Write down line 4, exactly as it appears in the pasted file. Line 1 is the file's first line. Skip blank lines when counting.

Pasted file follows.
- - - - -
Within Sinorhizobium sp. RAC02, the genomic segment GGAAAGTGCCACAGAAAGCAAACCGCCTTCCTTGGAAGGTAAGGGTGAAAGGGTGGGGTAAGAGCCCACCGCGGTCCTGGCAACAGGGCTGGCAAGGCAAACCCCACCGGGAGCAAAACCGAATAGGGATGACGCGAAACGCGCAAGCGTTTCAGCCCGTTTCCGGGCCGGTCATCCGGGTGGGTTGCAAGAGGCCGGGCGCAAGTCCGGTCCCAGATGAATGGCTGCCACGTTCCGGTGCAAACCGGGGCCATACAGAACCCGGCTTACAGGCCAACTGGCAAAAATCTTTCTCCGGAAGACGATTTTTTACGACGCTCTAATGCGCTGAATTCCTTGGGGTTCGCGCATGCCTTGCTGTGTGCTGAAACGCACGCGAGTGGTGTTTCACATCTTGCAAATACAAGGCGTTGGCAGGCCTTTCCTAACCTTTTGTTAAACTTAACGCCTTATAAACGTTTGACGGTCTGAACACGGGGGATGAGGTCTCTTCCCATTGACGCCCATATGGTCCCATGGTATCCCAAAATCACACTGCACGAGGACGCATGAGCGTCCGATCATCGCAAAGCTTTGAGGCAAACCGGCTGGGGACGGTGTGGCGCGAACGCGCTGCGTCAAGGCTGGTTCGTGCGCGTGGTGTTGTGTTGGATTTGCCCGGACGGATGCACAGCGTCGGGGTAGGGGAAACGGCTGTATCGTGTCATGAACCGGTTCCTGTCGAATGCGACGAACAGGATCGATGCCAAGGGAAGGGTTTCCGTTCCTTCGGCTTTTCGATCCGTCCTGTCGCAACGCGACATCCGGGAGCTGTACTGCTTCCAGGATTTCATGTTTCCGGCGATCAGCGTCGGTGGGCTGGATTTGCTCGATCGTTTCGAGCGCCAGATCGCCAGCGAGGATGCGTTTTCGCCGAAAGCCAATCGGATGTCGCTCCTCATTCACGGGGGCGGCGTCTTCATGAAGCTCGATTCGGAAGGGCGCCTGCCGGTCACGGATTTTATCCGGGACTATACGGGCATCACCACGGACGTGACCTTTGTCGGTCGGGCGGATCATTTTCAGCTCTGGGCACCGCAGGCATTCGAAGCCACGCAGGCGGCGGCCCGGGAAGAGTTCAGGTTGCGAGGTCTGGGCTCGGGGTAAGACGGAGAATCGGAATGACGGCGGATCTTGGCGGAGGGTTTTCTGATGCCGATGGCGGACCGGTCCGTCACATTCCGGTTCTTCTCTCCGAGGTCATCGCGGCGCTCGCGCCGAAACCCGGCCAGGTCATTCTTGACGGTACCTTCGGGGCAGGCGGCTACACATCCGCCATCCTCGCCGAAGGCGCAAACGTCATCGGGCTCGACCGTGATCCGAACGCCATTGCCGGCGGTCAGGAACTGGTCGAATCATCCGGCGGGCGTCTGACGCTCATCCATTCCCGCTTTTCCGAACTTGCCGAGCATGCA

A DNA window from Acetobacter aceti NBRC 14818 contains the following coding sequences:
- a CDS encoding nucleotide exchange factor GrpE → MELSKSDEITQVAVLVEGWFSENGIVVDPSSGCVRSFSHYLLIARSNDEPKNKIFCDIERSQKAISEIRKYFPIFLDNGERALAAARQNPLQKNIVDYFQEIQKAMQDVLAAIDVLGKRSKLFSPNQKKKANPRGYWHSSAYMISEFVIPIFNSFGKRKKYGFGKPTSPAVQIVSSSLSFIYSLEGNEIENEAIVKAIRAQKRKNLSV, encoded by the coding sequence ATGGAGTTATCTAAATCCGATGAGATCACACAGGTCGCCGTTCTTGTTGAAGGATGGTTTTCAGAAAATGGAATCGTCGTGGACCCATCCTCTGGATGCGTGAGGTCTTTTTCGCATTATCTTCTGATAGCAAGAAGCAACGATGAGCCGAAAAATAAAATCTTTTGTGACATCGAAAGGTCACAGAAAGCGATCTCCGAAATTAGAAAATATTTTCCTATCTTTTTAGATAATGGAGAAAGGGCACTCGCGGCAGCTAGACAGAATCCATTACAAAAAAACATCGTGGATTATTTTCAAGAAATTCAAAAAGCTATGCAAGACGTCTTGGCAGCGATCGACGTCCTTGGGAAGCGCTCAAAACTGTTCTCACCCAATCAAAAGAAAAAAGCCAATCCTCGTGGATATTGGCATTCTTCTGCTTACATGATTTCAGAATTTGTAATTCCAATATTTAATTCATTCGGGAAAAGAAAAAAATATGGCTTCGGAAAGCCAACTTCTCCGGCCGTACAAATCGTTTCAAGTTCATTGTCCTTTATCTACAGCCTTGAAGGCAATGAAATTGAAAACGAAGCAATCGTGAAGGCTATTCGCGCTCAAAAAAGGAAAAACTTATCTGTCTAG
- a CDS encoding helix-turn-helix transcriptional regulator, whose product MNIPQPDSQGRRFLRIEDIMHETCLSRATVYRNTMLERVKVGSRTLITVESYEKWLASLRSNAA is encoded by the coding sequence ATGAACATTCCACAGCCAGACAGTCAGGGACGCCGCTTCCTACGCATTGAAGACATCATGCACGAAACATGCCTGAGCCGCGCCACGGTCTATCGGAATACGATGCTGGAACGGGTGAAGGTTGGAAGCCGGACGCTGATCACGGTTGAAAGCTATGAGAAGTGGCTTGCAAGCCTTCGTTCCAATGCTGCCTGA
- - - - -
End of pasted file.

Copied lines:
- a CDS encoding helix-turn-helix transcriptional regulator, whose product MNIPQPDSQGRRFLRIEDIMHETCLSRATVYRNTMLERVKVGSRTLITVESYEKWLASLRSNAA is encoded by the coding sequence ATGAACATTCCACAGCCAGACAGTCAGGGACGCCGCTTCCTACGCATTGAAGACATCATGCACGAAACATGCCTGAGCCGCGCCACGGTCTATCGGAATACGATGCTGGAACGGGTGAAGGTTGGAAGCCGGACGCTGATCACGGTTGAAAGCTATGAGAAGTGGCTTGCAAGCCTTCGTTCCAATGCTGCCTGA